In a recent seminar, an experienced salesperson was complaining about the internet. He explained that his customers seemed to know everything. He used a recent meeting to illustrate his point. He explained, “I showed up to an appointment and the buyer had been researching our products online. He knew more about the product than I did.” If a customer knows more about your products than you, it highlights your ignorance, not the customer’s knowledge.
Who knows more about your products and services, you or the customer?
Knowledgeable expertise is critical in a value-added sale. Our best practices study indicates it is the number-one attribute customers look for in a salesperson. Customers expect you to know the answers to their questions. If you’re not the expert on your solution, then you are missing an opportunity to add value.
According to an Accenture study, 94 percent of purchasers conduct online research before buying. Researching products has become easier. Buyers can easily find answers to basic questions, but they also have in-depth complex needs. As a value-added salesperson, dig deep to uncover the information they are looking for. If you want to create more value, answer the questions that Google cannot. Answer the questions buyers don’t think to ask.
In another seminar, a salesperson demonstrated how he provided this type of information to his customers. Any time his company launched a new product, this salesperson would demonstrate the product to several loyal customers and ask their opinions. He would then share their opinions and substantiate their claims with internal testing. He shared the information they couldn’t find online.
Knowledgeable expertise goes beyond just product knowledge. Customers expect you to know their business and how they use your solution. A study that appeared in a Sales Management Association blog, showed that customer knowledge was the most common characteristic among top performers. The more knowledgeable you are about your customer, the better your sales performance.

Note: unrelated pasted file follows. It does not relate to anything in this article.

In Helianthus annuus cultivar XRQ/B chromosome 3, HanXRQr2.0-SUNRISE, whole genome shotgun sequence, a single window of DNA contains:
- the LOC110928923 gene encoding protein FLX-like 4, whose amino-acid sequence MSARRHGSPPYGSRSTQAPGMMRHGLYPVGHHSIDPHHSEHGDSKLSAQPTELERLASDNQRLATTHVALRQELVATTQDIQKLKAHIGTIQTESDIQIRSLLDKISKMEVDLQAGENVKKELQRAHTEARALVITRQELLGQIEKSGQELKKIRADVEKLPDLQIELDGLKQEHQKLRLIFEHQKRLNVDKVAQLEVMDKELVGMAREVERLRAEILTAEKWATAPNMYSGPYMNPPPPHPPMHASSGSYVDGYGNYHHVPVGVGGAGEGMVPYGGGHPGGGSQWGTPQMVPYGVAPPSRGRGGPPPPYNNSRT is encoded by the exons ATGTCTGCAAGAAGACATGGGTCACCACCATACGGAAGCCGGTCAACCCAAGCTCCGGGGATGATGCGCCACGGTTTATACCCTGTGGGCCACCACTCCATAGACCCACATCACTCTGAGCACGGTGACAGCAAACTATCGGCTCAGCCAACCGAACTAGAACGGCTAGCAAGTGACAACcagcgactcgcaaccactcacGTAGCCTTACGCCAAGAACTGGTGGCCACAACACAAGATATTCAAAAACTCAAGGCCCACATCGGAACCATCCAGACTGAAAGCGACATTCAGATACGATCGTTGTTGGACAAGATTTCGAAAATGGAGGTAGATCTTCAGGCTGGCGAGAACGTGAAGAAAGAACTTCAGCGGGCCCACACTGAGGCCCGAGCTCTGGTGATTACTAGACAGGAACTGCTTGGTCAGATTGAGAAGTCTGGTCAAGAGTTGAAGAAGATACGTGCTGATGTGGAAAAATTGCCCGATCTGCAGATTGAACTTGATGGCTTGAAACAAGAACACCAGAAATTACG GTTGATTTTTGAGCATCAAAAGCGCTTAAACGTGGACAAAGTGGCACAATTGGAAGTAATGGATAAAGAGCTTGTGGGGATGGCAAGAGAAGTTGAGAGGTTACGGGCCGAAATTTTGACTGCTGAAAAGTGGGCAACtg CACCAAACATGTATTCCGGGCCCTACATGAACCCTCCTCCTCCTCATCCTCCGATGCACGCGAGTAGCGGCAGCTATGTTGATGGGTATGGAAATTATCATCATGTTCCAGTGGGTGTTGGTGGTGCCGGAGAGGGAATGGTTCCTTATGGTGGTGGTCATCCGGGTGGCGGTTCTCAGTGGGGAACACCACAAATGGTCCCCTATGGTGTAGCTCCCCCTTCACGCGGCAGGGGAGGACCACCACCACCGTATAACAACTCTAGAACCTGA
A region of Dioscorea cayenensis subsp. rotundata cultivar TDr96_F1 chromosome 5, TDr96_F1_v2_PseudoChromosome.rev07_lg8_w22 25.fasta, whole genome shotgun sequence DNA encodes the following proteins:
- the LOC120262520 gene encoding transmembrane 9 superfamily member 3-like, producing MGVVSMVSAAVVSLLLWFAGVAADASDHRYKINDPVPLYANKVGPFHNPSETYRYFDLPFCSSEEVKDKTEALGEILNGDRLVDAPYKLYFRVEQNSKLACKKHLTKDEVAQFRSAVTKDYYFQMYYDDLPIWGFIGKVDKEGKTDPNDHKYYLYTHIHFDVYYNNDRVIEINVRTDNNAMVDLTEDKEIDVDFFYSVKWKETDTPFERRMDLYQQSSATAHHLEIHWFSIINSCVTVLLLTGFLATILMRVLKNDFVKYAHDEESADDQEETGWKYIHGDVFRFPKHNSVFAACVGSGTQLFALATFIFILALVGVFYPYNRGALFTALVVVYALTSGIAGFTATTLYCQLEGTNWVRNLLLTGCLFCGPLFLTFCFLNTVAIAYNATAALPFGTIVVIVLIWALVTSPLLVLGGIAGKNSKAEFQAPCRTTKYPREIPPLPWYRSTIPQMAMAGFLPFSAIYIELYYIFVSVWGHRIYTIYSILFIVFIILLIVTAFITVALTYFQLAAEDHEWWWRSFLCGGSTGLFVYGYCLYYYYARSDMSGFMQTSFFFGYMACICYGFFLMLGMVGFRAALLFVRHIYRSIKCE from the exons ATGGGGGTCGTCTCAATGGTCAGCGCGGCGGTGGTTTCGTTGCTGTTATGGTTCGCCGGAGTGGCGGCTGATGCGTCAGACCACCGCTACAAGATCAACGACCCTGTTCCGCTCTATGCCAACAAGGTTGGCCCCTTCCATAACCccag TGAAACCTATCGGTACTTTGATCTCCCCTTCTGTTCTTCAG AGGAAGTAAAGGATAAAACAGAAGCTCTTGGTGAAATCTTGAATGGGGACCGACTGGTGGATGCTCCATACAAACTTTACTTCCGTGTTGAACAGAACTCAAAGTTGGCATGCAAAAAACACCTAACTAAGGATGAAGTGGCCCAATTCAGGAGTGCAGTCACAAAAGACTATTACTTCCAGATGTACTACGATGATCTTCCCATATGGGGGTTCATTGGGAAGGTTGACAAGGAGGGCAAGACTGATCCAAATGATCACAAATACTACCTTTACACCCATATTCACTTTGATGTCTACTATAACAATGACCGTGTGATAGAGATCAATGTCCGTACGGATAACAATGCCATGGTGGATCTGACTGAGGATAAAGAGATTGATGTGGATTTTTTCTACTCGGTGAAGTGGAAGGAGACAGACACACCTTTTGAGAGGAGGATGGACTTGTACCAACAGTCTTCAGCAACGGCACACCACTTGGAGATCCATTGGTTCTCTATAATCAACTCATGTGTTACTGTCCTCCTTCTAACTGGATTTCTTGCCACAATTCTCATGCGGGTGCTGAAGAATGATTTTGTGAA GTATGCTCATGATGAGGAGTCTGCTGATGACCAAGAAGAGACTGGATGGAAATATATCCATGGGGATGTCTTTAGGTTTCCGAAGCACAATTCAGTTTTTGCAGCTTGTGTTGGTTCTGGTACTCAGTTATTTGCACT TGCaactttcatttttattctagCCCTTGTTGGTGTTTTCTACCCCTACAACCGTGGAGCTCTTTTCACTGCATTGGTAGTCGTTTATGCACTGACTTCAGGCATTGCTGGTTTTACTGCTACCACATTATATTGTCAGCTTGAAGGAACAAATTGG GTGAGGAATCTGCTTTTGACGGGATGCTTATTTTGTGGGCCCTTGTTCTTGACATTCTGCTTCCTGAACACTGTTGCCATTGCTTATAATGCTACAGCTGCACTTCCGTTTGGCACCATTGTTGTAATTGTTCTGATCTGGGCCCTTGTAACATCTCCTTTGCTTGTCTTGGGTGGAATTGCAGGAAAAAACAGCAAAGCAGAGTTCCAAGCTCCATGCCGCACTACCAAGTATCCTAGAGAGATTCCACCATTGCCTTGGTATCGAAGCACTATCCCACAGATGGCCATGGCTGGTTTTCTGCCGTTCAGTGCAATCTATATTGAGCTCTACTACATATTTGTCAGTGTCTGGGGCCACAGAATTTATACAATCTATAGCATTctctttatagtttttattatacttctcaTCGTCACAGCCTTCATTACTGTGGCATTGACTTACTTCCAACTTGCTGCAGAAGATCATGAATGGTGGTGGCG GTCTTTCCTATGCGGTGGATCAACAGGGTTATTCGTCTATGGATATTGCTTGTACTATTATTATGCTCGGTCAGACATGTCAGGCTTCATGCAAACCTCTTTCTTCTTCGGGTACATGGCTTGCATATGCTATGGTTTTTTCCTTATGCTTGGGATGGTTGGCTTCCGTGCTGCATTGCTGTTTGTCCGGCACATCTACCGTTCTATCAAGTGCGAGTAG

For rookie salespeople, this presents an opportunity to improve. When you are new to an industry you are not expected to know everything. However, customers value knowledgeable expertise. Your lack of knowledge should motivate you to become a better student of your industry. Research products, industry applications, and learn from your customers. Work with your managers and partners to attend product training. Shadow your customers and your top salespeople.
What you don’t know has great power over you. When was the last time you reviewed product manuals or requested training? Become a student of your profession. Take the attitude of a beginner and realize there is always more to learn.
Paul Reilly is president of Reilly Sales Training, a St. Louis-based, privately-owned company that specializes in training sales professionals, sales managers and service professionals. Call Paul at 636-778-0175 or email Paul@ReillySalesTraining.com.